A Quick Guide to Succeeding with Your Dog

Usually most people get a dog so that they will have a companion to share enjoyable time with.  They don’t get a dog so that every day will bring challenges, and their life with their new “family member” seems like work, work, work.  To make life easier for all of you, I’ve offered you ten basic pieces facts that will help you if you use them.  You’ll have a great start on how to succeed with your dog.

  1. Exercise is one of the keys to a happy, calmer dog.  Dogs need it physically to keep them in shape, and it is a great way to bond with your dog. It is also a great stress reliever, and is truly crucial for your dog.  Dogs need to be exercised mentally and physically. 
  2. Dogs do not speak English, (nor other languages), but they are great at reading their owner’s body language, tone of their voice and facial expressions. They do speak, but their communication is through their body language and how they respond to you.  Learn their body language when they’re calm, excited, afraid, etc., and you’ll learn what to expect and how to deal with them.  Be their guide.
  3. Dogs are not self-correcting.  Saying “NO!” over and over again may sometimes get them to stop doing something some of the time, or may intimidate some dogs.  The solution is to get your dog’s attention, and provide an alternate activity for your dog to do.  Then praise him for it.
  4. Consistency is crucial.  You and your family need to plan how to develop good behaviors and how to phase out unacceptable ones.  Example: “No jumping” doesn’t mean most of the time.
  5. Praise and reward.  Dogs love to please us!  They’re much more likely to develop good behaviors if we remember to praise them for doing well.  It can be saying the word “YES”, or “GOOD”, or it can be a treat, a game of Fetch, etc.  The reward has to be something that the dog enjoys.
  6. Punishment can intimidate, and it doesn’t help the dog, or show him what he should do.  It also can endanger your relationship with your pet, and can cause some dogs to “shut down”.
  7. Staring hard at your dog does not help to stop them from doing something.  Remember, to succeed we have to understand dog language, and a dog translates staring as an “invitation” to react.  If the dog was meeting another dog, that stare sends out the invitation to play, lunge, bark, growl, etc., depending on what each dog thinks the stare means.  When a human stares at the dog, thinking the dog will “catch on”, the dog will react but not always appropriately.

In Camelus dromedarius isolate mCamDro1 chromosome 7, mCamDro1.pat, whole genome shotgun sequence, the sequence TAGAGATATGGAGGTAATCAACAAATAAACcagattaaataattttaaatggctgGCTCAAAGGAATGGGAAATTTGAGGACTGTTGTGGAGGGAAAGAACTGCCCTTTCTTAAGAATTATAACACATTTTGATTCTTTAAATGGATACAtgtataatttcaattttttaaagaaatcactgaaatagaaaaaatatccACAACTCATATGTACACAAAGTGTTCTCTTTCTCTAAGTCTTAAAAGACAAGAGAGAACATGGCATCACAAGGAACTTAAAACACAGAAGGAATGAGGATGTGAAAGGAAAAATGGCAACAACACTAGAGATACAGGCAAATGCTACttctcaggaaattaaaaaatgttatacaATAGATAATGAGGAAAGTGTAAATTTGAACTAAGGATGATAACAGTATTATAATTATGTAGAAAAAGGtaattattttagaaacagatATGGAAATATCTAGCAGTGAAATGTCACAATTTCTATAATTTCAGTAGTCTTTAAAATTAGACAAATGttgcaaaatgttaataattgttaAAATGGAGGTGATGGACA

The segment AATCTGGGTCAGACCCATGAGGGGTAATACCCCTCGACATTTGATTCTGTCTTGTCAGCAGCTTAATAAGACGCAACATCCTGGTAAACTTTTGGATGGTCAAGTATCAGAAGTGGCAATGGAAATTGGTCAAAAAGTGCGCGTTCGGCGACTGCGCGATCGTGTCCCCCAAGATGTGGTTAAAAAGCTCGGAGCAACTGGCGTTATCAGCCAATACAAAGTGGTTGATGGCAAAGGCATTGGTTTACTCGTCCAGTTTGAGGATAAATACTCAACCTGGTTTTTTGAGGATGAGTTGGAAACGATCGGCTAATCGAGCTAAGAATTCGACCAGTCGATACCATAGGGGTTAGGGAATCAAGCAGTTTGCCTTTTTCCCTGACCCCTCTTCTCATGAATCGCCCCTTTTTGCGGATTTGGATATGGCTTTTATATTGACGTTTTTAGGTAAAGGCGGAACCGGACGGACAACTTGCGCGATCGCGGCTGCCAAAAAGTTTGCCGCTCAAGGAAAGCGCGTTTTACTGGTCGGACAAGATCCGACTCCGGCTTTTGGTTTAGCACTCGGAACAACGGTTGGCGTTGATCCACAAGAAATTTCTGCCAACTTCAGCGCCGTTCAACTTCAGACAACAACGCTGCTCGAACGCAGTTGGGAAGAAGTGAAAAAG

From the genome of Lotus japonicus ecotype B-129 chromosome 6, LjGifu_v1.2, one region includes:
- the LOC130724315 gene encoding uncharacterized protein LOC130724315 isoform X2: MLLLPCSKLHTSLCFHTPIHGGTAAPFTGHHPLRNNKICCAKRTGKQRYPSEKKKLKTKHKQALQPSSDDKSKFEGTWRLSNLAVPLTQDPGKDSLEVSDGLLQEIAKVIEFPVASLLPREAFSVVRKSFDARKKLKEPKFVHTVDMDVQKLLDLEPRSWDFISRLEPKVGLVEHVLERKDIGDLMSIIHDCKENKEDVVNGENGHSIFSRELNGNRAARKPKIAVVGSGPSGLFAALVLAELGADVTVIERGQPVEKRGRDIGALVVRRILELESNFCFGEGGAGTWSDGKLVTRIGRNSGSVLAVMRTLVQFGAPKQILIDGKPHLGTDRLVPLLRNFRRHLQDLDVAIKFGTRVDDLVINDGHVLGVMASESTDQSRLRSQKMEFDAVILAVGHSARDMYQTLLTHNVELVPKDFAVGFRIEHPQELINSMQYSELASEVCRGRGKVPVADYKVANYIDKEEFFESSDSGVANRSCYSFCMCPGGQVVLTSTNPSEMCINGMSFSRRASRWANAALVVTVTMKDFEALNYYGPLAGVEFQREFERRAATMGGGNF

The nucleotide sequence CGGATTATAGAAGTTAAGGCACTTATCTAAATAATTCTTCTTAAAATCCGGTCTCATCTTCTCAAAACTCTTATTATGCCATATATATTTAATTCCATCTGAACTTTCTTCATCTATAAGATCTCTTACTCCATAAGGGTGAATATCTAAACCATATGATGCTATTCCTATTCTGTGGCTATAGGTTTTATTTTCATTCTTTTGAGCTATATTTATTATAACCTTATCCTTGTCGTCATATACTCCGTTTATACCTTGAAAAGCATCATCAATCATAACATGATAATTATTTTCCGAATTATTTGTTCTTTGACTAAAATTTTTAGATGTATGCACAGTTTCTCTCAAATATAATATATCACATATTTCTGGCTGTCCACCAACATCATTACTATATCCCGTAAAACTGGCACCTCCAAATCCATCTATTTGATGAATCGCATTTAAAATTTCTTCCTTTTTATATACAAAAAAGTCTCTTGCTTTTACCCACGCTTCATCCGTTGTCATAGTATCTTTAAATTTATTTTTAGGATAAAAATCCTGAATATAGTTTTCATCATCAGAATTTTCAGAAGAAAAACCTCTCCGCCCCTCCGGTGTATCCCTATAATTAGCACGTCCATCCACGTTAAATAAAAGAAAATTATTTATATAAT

8. Be your dog’s guardian and guide.  It is absolutely not necessary to dominate the dog.  Work with your dog instead of yelling, hitting, or locking him up in a crate for long periods of time.  Your guiding him will take him a long way.  He will learn to listen to your requests and become an eager learner.
  9. Know your dog. Is he listless, is he sleeping more than usual, is his tail level when he’s comfortable, up when he’s on alert, tucked if he’s afraid?  When and how do his ears move?  Does he slouch down or get really rigid when something happens?  Is he acting normally?  Do this, and you’ll get great clues on what he’s thinking, how he’s feeling, if he needs a break from people, or even if he needs to go to the vet.
  10. Reach out for professional help if needed.  Get a positive trainer to assist you with unacceptable behaviors, or to teach manners and obedience.

Congratulations! Your dog will appreciate your efforts, and you’ll both be rewarded by his new behavior.

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